Don’t let it kill you…August 13, 2016 | Alan Bamber | Leave a comment
35 or so years ago, after some years of training, I was sent to high schools and colleges and universities and prisons to service their sewing machines. I’d go with Tony and Paul and Vincent and Fred, our mechanics of various times. Three or four times a week we used to visit these places and service up to 20, or 30 or 40 machines a time and so in some weeks we’d service a 100 or more sewing machines. I had a great time with those guys and they taught me a lot including how to fly fish – thanks Fred.
Slowly and surely the guys retired or went on to start their own businesses etc. So I ended up travellling to all the schools and colleges etc. on my own.
Our area was Greater Manchester which took in Manchester, Salford, Bury, Bolton, Tameside, Stockport, Trafford and Rochdale. I serviced hundreds and hundreds of sewing machines, mainly Berninas and Singers with some Pfaffs, Newhomes, Janomes, Elnas and others.
Most of the high schools I visited were pleasant enough and I’d set up camp in a corner of a classroom and work away for a morning or afternoon. The bigger schools took a full day, sometimes two.
The kinder teachers ensured I got a cup of tea or coffee and some even offered a slice of cake. Some of the schools were quite grand and parents had to pay heavily to send their children to them.
Some of the schools were horrible and the staff and the students just as bad. The worst was a school where the students threw bricks at me and my van. I did the work and sent the invoice and was paid but they are now on my excommunicated list a position they share with just 8 other schools over a 37 year period – so not all bad.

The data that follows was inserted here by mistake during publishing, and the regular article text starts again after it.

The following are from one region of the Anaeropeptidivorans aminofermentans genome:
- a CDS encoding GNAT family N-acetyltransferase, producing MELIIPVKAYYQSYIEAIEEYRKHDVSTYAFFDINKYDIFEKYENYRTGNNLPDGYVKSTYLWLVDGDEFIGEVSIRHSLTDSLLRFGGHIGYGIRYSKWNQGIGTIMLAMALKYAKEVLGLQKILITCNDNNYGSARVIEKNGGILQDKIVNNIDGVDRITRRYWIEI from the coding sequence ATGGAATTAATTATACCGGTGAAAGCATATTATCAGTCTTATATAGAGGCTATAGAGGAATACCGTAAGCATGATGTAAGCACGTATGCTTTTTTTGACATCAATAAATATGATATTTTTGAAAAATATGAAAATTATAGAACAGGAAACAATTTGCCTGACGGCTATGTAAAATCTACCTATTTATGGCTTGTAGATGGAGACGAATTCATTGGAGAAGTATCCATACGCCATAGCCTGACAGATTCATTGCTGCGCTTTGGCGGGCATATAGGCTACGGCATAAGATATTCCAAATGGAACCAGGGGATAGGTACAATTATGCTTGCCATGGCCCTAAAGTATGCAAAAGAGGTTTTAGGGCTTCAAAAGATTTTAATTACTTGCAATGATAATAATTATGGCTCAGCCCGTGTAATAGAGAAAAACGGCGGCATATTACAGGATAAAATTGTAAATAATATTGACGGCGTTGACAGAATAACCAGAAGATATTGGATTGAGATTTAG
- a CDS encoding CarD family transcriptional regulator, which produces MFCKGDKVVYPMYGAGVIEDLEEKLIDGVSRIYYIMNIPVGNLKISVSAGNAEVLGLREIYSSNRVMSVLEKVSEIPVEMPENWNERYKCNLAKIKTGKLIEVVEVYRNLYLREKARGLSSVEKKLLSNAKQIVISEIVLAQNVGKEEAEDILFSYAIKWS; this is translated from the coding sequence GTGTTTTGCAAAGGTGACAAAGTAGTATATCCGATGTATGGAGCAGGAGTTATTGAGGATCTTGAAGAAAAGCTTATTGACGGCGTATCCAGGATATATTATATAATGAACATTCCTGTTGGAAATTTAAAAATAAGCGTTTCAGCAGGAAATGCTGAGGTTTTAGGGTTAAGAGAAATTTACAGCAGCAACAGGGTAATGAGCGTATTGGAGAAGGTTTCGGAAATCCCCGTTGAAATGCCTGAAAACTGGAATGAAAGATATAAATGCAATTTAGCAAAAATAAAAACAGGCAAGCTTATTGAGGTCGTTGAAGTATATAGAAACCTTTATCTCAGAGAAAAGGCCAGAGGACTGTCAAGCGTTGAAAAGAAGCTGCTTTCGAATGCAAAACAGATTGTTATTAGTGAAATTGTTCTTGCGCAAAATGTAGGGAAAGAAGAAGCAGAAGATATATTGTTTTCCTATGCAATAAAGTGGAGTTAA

I met many ‘needlework teachers’, as they used to be called, and made some nice friends – even married one of them. But some were absolute horrors and walked about with permanent scowls on their faces no doubt hating their job and their lives and making damned sure it was just as unbpleasant for everyone else they met.
One teacher always sticks in my mind, we’ll call her Mrs E.
Mrs E worked at a small school and most of the students were quite boisterous but generally ok. Mrs E was quite small and slight and she never ever stopped laughing. I imagined she woke up laughing and later on drifted off to sleep chuckling to herself.
She would laugh all day long but she did have a serious side. Let any student step out of line and she could freeze them to the spot from across any classroom – admonish the child and then continue with the hilarity.
I liked her a lot and we got on well.
In the early days many of the teachers I met also seemed to dress in a similar way – Shampoo and set hairdo, a plain cotton or silk blouse – buttoned to the neck, thank you – teamed with a good quality pleated wool or cotton skirt to the mid-calf. Stockings and a nice plain sensible shoe for standing and walking in all day long. Jewellery to a minimum and, if it should be worn, a plain coloured nail varnish. Hardly any perfume and if so something very conservative and nothing to set any pulses racing. Got that?, lovely.
The business of visiting all girls schools was usually always embarrasing for yours truly – painfully shy, quite naive, covered in acne and a frizz of my dear mothers Irish hair. I resembled a pepperoni pizza with a brillo pad on top. A girl would tease and I’d go red as hell which made the whole combo even worse. One day, driving back from a school and listening to the radio, a girl sang a sad song about learning the truth at 17 and I knew what she meant – but we shall move on.